British rule in the Kandyan country was as incompatible as yoking a buffalo and a cow in the same plough.” This view expressed by a subordinate Kandyan chief was related by a British officer who appeared before a Select Committee of the British Parliament on Ceylon which sat between 1849-1850 to inquire into the grievances [...]


John D’Oyly’s ‘fake news’ campaign and the fall of the Kandyan Kingdom

As Sri Lanka celebrates 70 years of independence from British rule today, a month shy of the 203rd anniversary of the signing of the Kandyan Treaty that ceded the whole island to the British, Chandani Kirinde looks back on that intriguing and bloody chapter of our history

Signing the Kandyan Treaty at the Magul Maduwa (Audience Hall) in Kandy: Illustration from Ehelepola Somaratna’s translation of D’Oyly’s book

British rule in the Kandyan country was as incompatible as yoking a buffalo and a cow in the same plough.” This view expressed by a subordinate Kandyan chief was related by a British officer who appeared before a Select Committee of the British Parliament on Ceylon which sat between 1849-1850 to inquire into the grievances of people of Kandy and the omissions by officials of the British Government in Ceylon.

The simple analogy drawn by a person resident in the Kandyan Provinces in the early part of the 19th century is quoted by historian Tennakoon Vimalananda in his book ‘The Great Rebellion of 1818: The Story of the First War of Independence and Betrayal of the Nation’, and it speaks volumes of the incompatibility of the relationship between the inhabitants of the country and its colonizers. With the signing of the Kandyan Convention in March 1815, the British rulers expected a smooth transfer of power to their hands and for the locals to fall in line with their rules and regulations but less than   two years later, a bloody rebellion led by some of the very chieftains who were signatories to the convention, left thousands of native people dead and the fertile lands of the Kandyan provinces plundered and laid waste by the military might of the colonizers.

As Sri Lanka celebrates 70 years of independence from British rule today, a month shy of the 203rd anniversary of the signing of the Act of Settlement of the Kandyan Kingdom better known as the Kandyan Convention, the Treaty signed on 2nd March 1815 remains a subject of intense scrutiny and interest in the country.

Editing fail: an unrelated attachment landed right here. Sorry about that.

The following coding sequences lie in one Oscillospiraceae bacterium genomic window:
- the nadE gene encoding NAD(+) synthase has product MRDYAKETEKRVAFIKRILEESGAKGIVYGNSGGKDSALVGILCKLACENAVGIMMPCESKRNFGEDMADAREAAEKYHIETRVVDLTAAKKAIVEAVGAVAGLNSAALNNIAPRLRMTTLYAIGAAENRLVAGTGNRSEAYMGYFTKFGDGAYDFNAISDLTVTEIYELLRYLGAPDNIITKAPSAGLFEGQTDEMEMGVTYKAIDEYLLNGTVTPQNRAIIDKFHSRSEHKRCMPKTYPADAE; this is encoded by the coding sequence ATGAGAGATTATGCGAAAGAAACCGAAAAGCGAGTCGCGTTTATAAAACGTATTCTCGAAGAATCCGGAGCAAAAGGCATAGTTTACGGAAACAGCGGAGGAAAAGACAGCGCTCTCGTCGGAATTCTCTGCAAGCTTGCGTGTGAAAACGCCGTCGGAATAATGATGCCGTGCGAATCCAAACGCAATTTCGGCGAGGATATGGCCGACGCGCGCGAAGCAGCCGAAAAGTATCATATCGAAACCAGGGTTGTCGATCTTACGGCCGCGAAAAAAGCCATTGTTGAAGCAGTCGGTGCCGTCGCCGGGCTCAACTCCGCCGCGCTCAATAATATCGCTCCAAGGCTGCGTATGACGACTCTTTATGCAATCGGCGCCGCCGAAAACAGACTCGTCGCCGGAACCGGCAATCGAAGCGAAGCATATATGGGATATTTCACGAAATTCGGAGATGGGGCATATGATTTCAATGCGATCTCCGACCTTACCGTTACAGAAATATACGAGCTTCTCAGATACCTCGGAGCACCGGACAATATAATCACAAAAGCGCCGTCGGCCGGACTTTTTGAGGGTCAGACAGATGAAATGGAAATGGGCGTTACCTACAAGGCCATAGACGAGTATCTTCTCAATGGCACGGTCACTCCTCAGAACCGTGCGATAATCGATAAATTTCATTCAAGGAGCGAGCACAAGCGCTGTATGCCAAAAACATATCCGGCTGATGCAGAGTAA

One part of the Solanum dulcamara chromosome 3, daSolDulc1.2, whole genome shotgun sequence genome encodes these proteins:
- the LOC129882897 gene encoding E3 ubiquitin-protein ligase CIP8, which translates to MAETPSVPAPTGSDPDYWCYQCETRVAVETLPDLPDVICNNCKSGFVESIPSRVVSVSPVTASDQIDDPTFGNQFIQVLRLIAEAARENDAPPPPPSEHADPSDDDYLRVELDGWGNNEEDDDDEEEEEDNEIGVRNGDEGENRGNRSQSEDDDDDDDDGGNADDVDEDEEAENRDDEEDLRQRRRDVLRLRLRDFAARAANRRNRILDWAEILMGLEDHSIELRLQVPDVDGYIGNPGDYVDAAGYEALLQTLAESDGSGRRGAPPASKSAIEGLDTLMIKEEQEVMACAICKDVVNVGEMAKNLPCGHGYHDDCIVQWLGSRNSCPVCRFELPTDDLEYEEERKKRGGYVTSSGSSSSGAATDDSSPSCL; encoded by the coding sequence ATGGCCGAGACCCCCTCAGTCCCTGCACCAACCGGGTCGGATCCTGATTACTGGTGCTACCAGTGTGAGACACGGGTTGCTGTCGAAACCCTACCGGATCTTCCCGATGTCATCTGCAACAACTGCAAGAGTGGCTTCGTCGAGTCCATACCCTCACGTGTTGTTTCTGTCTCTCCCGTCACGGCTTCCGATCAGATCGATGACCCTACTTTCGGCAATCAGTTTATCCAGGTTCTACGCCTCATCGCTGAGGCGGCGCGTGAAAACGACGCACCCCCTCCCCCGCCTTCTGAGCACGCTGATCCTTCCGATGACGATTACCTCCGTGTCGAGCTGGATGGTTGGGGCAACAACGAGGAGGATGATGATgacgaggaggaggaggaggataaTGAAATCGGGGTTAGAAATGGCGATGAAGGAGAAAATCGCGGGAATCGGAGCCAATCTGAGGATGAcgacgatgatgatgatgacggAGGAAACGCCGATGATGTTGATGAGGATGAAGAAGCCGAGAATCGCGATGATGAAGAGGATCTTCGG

Gananath Obeyesekere, Emeritus Professor of Anthropology at Princeton University in his book titled ‘The Doomed King – A Requiem for Sri Vikrama Rajasinha’ released last year divulged in detail how the spread of ‘fake news’ by the British master spy on the island John D’Oyly led to the unceremonious dethroning of the last King of Kandy and cleared the way for the signing of the Treaty.

“Once Ceylon became a Crown Colony (in 1802, the coastal districts of the island were ceded to the British from the Dutch by the Treaty of Amiens entered into by the warring European powers) it was clear that there was no room for two monarchs to rule over the island. It had to be either the British Monarch or the King of Kandy. Hence they (the British) set about to remove the King in a very efficient way but it took them a long time to achieve their goal,” said Professor Obeyesekere.

Having failed disastrously in 1803 to invade the Kingdom of Kandy, their attempt repulsed by the natives who used guerrilla tactics and put their intimate knowledge of the terrain to best use, the British adopted different tactics to bring the Kandyan provinces under their rule.

Prof. Gananath Obeyesekere

The man who drafted the Act of Settlement, John D’Oyly had come to Ceylon in 1801 during the tenure of Governor Frederick North. He was among a number of British colonial officials who were recruited to serve on the island to be trained to integrate with the locals by learning their language as well as their customs. Eleven years later, Robert Brownrigg arrived in the country as the new Governor and working together, the two men pulled off a ‘constitutional coup’ of sorts ensuring that the Kandyan chieftains sign away their sovereignty to a foreign power.

Professor Obeyesekere says Brownrigg’s dismantling of the Kandyan  Kingdom cannot be  understood apart from the work of D’Oyly who during Thomas  Maitland’s  (Governor of Ceylon 1805-1811)  tenure had  become the “chief translator”    or in other words the ‘chief spy’  and was “ in full form by the time Brownrigg arrived on the island.”